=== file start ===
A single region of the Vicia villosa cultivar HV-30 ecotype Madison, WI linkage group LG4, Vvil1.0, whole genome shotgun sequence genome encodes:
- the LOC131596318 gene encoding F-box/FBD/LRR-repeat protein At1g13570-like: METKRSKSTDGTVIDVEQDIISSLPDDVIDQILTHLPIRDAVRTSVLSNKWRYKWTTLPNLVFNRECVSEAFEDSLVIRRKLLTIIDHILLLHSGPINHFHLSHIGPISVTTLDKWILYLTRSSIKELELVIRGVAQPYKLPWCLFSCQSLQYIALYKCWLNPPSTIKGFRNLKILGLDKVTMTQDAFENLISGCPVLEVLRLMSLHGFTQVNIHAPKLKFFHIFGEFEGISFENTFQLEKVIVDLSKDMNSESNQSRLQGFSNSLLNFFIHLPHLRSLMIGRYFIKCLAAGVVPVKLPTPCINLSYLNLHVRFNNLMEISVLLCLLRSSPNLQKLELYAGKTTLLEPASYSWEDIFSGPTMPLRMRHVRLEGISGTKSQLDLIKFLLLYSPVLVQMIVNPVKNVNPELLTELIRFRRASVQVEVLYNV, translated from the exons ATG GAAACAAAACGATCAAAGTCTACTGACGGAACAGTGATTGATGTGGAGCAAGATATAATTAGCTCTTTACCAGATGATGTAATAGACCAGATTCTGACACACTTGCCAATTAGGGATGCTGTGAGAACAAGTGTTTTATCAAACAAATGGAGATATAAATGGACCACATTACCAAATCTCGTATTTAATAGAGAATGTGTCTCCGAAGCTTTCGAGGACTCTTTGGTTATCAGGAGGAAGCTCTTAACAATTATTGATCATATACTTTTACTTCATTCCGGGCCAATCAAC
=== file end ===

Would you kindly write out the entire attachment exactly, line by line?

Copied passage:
A single region of the Vicia villosa cultivar HV-30 ecotype Madison, WI linkage group LG4, Vvil1.0, whole genome shotgun sequence genome encodes:
- the LOC131596318 gene encoding F-box/FBD/LRR-repeat protein At1g13570-like: METKRSKSTDGTVIDVEQDIISSLPDDVIDQILTHLPIRDAVRTSVLSNKWRYKWTTLPNLVFNRECVSEAFEDSLVIRRKLLTIIDHILLLHSGPINHFHLSHIGPISVTTLDKWILYLTRSSIKELELVIRGVAQPYKLPWCLFSCQSLQYIALYKCWLNPPSTIKGFRNLKILGLDKVTMTQDAFENLISGCPVLEVLRLMSLHGFTQVNIHAPKLKFFHIFGEFEGISFENTFQLEKVIVDLSKDMNSESNQSRLQGFSNSLLNFFIHLPHLRSLMIGRYFIKCLAAGVVPVKLPTPCINLSYLNLHVRFNNLMEISVLLCLLRSSPNLQKLELYAGKTTLLEPASYSWEDIFSGPTMPLRMRHVRLEGISGTKSQLDLIKFLLLYSPVLVQMIVNPVKNVNPELLTELIRFRRASVQVEVLYNV, translated from the exons ATG GAAACAAAACGATCAAAGTCTACTGACGGAACAGTGATTGATGTGGAGCAAGATATAATTAGCTCTTTACCAGATGATGTAATAGACCAGATTCTGACACACTTGCCAATTAGGGATGCTGTGAGAACAAGTGTTTTATCAAACAAATGGAGATATAAATGGACCACATTACCAAATCTCGTATTTAATAGAGAATGTGTCTCCGAAGCTTTCGAGGACTCTTTGGTTATCAGGAGGAAGCTCTTAACAATTATTGATCATATACTTTTACTTCATTCCGGGCCAATCAAC